On Design Tests

Should you take them?

Look­ing for a job is a stress­ful affair. Fil­ter­ing through hun­dreds of job descrip­tions requires stel­lar skim­ming skills. After all, you want to min­i­mize wast­ed time on ones that don’t meet your per­son­al require­ments. Post­ings with lit­tle to no details about salary, ben­e­fits, and the day to day of the posi­tion are sur­pris­ing­ly prevalent.

Then there are those appli­ca­tions with the Tell us some­thing unique about you in 150 words” to remind you that your inter­ests are pret­ty typ­i­cal. I watch shows mil­lions of oth­er peo­ple watch, I read com­ic books, and love Star Wars like most nerds do. I’m just me, and I was hap­py with that until I had to answer this question.

The actu­al inter­view we’ll skip because we all know that inter­views are stress­ful and that you feel absolute­ly pow­er­less as some­one decides whether you’re good enough” after know­ing you for 30 min­utes. Let’s just assume that went well and now they say the infa­mous words, We like you! Can you do a design test for us?”

This is the moment I pan­ic. I’ve nev­er passed a design test. Nev­er. And I’ve been work­ing as a design pro­fes­sion­al for 8 years. In those eight years, I’ve had 6 jobs. Still, any job depen­dent on me doing one of these tests has always decid­ed to pass on me.

To pre­vent you from sim­i­lar pain, here are some red flags to look out for and how to decline if need be in a polite and respect­ful manner.

Red Flags

Let’s talk about some red flags when it comes to design tests. If you’re in the posi­tion of hir­ing peo­ple, and you’re doing any of these things, you might want to recon­sid­er why you’re doing it this way.

Asking for a redesign of a full page

This is ridicu­lous. The fac­tors tak­en into con­sid­er­a­tion for one com­po­nent on a page are many; it’s impos­si­ble to have all the infor­ma­tion nec­es­sary to redesign the entire page. You’ll end up doing a lot of guess work.

Espe­cial­ly in prod­uct work, you nev­er redesign the whole page at once. You’ll most like­ly redesign com­po­nents one by one. Ask for the scope of the test to be reduced. If you’re the one hir­ing, pick a com­po­nent that could be redesigned and try to give the per­son as much infor­ma­tion as you can about it.

This gives you some insight into the com­pa­ny though. If the test doesn’t match their day to day process, what could that com­mu­ni­cate about them?

Not offering compensation

Do not do any test that takes more than an hour with­out com­pen­sa­tion. This is called spec work. No!Spec can give you more infor­ma­tion about what spec work is if you need clar­i­fi­ca­tion. I love this sen­tence under why it’s unethical:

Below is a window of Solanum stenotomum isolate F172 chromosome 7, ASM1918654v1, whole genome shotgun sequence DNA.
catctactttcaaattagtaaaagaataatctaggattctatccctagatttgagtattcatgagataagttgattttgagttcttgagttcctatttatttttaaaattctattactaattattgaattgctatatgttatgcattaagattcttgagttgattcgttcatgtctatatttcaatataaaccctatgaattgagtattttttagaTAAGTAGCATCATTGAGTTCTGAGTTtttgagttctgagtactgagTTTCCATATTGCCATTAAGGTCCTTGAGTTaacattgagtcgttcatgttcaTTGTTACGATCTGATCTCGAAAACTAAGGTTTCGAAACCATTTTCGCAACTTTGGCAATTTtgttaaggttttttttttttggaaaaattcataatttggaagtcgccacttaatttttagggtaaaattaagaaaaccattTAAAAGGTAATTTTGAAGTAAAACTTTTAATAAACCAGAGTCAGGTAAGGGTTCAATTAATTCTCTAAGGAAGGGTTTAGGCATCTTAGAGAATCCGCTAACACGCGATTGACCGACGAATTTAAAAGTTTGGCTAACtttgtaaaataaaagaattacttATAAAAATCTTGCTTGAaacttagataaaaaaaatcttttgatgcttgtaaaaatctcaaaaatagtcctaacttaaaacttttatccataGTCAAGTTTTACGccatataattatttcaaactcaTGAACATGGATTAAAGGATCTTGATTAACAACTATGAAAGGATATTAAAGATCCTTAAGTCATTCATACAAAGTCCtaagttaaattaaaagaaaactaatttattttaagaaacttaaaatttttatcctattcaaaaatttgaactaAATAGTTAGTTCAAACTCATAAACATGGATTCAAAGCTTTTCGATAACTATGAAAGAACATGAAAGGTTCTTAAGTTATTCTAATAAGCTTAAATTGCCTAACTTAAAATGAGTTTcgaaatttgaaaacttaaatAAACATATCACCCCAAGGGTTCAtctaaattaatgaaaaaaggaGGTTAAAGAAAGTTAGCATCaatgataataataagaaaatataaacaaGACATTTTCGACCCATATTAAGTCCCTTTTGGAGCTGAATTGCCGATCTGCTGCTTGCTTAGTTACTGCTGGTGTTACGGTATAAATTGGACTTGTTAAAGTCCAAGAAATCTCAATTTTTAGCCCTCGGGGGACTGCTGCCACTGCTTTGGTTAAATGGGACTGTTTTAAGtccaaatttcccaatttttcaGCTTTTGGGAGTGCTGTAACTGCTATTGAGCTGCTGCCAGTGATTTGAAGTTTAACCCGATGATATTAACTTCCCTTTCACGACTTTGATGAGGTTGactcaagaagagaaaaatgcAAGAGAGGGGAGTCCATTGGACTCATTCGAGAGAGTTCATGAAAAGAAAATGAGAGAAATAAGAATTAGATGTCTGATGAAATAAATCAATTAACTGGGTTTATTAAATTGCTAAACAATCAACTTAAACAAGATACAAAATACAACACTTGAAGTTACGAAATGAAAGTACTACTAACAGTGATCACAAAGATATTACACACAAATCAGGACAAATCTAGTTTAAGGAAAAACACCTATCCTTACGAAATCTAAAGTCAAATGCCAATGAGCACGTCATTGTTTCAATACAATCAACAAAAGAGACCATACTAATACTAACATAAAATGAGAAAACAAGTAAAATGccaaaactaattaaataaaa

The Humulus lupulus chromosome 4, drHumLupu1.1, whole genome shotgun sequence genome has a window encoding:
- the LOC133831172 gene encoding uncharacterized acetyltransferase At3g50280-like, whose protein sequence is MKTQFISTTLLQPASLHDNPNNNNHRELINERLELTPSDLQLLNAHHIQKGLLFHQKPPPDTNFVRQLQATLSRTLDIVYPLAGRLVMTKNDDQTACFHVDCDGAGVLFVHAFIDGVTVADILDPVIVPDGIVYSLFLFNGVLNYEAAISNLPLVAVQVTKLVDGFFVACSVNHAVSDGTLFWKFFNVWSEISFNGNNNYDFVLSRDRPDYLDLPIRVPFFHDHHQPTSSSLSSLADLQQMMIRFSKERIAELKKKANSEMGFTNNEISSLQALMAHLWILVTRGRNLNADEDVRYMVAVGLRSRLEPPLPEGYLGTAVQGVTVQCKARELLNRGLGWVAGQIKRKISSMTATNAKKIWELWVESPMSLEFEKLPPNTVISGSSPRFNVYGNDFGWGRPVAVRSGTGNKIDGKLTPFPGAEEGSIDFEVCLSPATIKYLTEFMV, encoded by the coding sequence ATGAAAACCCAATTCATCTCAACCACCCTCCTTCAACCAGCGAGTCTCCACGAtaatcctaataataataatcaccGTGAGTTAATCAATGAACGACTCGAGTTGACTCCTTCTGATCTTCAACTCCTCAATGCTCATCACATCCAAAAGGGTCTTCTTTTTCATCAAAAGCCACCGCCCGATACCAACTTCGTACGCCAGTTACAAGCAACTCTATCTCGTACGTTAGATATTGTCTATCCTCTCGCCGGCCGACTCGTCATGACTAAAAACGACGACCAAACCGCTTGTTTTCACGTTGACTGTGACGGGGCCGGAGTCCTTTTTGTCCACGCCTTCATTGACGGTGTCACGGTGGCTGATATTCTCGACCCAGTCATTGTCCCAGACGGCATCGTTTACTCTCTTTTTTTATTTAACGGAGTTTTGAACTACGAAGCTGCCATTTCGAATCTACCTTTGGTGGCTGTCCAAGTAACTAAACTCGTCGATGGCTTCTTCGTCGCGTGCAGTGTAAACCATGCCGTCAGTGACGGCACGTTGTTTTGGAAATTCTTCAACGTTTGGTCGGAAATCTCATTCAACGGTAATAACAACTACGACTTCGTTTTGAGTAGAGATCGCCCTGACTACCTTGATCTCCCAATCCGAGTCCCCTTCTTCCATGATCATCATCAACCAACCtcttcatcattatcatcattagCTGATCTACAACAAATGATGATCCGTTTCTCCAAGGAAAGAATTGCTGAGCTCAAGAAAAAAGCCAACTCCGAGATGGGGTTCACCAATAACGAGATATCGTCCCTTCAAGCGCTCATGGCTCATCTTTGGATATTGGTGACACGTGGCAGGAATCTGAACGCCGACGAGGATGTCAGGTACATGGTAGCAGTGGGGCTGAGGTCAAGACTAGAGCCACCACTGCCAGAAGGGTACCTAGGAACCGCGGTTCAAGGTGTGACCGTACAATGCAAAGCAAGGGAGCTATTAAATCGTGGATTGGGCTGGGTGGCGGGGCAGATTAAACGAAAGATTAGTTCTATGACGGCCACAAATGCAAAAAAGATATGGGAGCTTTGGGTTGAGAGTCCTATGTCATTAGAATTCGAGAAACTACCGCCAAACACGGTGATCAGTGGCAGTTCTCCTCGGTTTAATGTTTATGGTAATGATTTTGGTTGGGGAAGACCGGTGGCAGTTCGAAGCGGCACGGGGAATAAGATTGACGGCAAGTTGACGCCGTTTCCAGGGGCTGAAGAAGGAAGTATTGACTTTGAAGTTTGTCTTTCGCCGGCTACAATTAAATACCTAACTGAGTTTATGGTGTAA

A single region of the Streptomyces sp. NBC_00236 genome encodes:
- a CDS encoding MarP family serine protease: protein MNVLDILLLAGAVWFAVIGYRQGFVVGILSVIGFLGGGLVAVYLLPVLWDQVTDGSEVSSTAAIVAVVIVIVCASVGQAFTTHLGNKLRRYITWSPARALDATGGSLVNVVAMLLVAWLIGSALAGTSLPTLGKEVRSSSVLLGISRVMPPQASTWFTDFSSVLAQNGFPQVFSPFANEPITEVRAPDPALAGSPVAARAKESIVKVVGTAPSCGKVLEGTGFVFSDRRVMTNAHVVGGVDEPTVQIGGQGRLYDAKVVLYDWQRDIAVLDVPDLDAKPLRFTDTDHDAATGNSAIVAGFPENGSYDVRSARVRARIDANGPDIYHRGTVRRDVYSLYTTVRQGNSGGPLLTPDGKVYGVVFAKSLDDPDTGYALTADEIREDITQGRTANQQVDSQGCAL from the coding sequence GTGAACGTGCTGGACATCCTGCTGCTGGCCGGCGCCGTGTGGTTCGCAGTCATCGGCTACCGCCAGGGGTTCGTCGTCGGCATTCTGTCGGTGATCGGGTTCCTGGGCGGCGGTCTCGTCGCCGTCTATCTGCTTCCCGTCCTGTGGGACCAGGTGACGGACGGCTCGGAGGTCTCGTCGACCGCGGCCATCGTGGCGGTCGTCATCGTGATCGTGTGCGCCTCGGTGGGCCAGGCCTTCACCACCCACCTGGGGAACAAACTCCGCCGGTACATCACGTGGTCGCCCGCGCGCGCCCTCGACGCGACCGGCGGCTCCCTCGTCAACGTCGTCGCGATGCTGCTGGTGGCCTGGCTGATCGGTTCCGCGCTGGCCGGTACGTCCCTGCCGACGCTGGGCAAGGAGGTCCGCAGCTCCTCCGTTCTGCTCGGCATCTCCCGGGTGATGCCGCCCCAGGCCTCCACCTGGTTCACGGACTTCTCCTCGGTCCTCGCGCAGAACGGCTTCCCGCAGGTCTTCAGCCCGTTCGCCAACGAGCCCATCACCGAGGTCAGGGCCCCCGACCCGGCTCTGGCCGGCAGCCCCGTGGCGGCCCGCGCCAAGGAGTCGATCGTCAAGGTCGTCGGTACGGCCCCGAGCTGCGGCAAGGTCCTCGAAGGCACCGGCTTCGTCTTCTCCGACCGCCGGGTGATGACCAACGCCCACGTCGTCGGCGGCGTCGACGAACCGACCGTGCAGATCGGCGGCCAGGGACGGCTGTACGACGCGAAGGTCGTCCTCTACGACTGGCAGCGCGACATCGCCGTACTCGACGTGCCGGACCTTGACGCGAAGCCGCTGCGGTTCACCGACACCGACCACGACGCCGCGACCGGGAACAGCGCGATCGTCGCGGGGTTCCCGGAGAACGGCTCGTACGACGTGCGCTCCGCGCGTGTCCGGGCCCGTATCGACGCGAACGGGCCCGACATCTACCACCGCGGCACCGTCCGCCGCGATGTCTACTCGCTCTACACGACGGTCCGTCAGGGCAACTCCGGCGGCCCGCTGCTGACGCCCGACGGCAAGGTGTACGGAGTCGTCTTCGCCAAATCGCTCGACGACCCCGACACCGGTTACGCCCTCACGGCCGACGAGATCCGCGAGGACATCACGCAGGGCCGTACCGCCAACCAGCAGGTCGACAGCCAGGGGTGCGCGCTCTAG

The design­ers work for free and with an often false­ly adver­tised, over­in­flat­ed promise for future employ­ment; or are giv­en oth­er insuf­fi­cient forms of compensation.

Ask for your reg­u­lar hourly rate. This is scary, and I’ve failed to do it many times. But if you don’t respect your­self, you’re invit­ing oth­ers not to either.

Unfor­tu­nate­ly, peo­ple will say any­thing to get out of pay­ing you. Don’t allow your­self to be intim­i­dat­ed. They’re tak­ing time away from pay­ing projects, or evening and week­end time that you could be spend­ing with fam­i­ly, friends, Netflix—whatever it is you like to do on your free time. Also, ask your­self, would they pro­vide free work for one of their clients?

We want to see how you perform under pressure”

Run. Run as fast as you can. Look­ing for a job is pres­sure enough! What the hell are they think­ing? If they want to see how you per­form under pres­sure”, they are like­ly work­ing under unre­al­is­tic dead­lines and don’t scope prop­er­ly for the time allotted.

Obvi­ous­ly, there is no per­fect place. Peo­ple make mis­takes and every­one works a lit­tle more to meet a dead­line every once in a while, but it shouldn’t be the norm. These words not only indi­cate it’s a pat­tern, it’s a require­ment. You don’t need the stress. Ain’t nobody got time for that.

Giving little to no direction

Instruc­tions should be in writ­ing. The task may be giv­en to you over the phone or video chat, but ask for an email with the infor­ma­tion, or send an email con­firm­ing the instruc­tions giv­en to you. Ask for more infor­ma­tion if you need it.

Ques­tions like:

  • What exact­ly do you want made or redesigned?
  • What are the prob­lems with the cur­rent design?
  • Why is this a pri­or­i­ty and how was that dis­cov­ered? Is there any user data you can make avail­able to me?
  • How do we mea­sure suc­cess for this?

Keep in mind that these ques­tions will not only give you more infor­ma­tion about the assign­ment, but will also give them insight into how you approach a design problem.